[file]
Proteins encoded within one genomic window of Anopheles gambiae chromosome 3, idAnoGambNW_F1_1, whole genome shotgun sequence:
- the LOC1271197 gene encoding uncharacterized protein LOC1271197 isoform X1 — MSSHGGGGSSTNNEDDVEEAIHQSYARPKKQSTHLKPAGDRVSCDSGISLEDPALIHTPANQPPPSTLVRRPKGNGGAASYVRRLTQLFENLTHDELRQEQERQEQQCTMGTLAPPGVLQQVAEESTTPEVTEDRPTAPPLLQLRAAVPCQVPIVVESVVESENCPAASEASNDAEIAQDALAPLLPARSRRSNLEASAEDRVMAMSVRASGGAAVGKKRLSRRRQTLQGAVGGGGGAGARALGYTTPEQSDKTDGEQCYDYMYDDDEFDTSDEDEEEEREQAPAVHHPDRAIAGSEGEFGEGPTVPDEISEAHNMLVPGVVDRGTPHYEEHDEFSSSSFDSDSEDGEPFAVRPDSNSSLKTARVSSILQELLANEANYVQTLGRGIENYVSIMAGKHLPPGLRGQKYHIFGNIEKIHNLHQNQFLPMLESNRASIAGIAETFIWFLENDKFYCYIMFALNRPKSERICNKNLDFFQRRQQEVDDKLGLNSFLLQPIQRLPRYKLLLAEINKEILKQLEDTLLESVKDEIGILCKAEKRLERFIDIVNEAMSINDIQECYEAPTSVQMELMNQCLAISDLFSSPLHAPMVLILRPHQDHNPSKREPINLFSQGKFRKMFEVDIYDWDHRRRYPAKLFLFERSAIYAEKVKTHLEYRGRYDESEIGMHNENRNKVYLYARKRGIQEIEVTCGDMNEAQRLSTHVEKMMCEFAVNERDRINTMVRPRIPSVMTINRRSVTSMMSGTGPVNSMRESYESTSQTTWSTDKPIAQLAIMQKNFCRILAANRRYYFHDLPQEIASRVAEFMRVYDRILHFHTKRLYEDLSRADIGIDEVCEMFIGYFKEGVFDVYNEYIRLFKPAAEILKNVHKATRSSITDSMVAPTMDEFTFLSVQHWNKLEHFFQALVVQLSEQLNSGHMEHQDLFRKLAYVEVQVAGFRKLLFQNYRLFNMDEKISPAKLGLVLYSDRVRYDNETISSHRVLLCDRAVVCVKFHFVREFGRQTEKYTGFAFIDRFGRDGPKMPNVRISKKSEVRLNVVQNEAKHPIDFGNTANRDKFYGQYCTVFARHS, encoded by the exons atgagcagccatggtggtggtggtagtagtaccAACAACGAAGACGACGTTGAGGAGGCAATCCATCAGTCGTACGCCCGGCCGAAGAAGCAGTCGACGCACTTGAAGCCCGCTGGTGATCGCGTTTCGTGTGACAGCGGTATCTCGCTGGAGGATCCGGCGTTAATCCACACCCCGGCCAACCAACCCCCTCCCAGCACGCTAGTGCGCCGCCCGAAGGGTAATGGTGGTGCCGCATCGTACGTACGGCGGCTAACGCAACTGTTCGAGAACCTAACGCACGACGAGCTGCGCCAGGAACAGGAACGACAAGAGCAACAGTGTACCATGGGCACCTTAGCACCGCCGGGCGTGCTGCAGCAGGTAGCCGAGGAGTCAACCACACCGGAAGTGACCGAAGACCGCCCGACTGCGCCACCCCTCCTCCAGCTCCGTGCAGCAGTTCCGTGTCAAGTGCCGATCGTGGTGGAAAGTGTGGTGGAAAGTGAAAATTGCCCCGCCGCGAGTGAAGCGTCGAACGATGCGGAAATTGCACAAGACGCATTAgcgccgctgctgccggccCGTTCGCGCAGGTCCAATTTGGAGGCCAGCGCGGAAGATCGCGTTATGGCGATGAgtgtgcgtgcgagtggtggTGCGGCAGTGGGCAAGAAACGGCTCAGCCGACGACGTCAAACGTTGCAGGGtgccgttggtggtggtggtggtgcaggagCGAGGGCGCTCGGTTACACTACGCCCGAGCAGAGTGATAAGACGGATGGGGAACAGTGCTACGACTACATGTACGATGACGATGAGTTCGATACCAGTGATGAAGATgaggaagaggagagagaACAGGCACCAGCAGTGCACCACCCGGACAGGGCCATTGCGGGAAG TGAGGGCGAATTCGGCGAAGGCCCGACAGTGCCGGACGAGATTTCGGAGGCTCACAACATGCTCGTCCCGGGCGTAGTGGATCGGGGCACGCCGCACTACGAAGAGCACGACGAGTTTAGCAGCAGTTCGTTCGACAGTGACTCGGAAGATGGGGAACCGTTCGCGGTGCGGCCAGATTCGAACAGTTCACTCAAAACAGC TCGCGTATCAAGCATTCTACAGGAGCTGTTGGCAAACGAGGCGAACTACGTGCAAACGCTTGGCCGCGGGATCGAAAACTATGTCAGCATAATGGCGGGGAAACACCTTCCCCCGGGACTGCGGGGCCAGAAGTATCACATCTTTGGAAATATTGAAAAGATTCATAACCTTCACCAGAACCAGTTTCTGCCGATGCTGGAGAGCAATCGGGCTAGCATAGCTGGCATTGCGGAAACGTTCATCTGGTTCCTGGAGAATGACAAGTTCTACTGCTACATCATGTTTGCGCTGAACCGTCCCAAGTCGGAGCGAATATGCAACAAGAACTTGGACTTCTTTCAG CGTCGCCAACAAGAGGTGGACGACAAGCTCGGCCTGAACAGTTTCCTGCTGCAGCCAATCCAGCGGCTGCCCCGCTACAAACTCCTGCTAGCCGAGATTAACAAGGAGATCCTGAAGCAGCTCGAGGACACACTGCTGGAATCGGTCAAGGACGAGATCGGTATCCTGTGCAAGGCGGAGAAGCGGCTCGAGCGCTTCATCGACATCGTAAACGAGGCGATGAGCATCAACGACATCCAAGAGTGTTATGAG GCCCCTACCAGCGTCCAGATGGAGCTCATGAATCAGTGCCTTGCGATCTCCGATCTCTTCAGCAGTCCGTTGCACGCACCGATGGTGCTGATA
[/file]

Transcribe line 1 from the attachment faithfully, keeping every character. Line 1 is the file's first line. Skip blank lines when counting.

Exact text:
Proteins encoded within one genomic window of Anopheles gambiae chromosome 3, idAnoGambNW_F1_1, whole genome shotgun sequence: